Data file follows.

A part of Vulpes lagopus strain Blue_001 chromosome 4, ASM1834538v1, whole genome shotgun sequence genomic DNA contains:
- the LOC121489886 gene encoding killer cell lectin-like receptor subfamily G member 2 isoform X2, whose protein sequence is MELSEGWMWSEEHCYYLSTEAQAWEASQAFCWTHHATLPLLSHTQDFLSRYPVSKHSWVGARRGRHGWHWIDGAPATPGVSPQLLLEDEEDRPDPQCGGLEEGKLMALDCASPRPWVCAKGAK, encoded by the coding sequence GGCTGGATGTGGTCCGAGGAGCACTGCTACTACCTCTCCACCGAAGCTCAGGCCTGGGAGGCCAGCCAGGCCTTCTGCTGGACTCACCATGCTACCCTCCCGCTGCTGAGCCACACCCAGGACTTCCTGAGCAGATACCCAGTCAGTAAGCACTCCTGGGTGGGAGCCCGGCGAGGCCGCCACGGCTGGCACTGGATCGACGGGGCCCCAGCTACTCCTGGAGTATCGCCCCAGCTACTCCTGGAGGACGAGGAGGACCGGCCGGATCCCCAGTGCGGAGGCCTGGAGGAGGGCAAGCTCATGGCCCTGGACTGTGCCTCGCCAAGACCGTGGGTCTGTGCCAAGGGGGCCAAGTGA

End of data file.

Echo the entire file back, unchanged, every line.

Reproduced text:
A part of Vulpes lagopus strain Blue_001 chromosome 4, ASM1834538v1, whole genome shotgun sequence genomic DNA contains:
- the LOC121489886 gene encoding killer cell lectin-like receptor subfamily G member 2 isoform X2, whose protein sequence is MELSEGWMWSEEHCYYLSTEAQAWEASQAFCWTHHATLPLLSHTQDFLSRYPVSKHSWVGARRGRHGWHWIDGAPATPGVSPQLLLEDEEDRPDPQCGGLEEGKLMALDCASPRPWVCAKGAK, encoded by the coding sequence GGCTGGATGTGGTCCGAGGAGCACTGCTACTACCTCTCCACCGAAGCTCAGGCCTGGGAGGCCAGCCAGGCCTTCTGCTGGACTCACCATGCTACCCTCCCGCTGCTGAGCCACACCCAGGACTTCCTGAGCAGATACCCAGTCAGTAAGCACTCCTGGGTGGGAGCCCGGCGAGGCCGCCACGGCTGGCACTGGATCGACGGGGCCCCAGCTACTCCTGGAGTATCGCCCCAGCTACTCCTGGAGGACGAGGAGGACCGGCCGGATCCCCAGTGCGGAGGCCTGGAGGAGGGCAAGCTCATGGCCCTGGACTGTGCCTCGCCAAGACCGTGGGTCTGTGCCAAGGGGGCCAAGTGA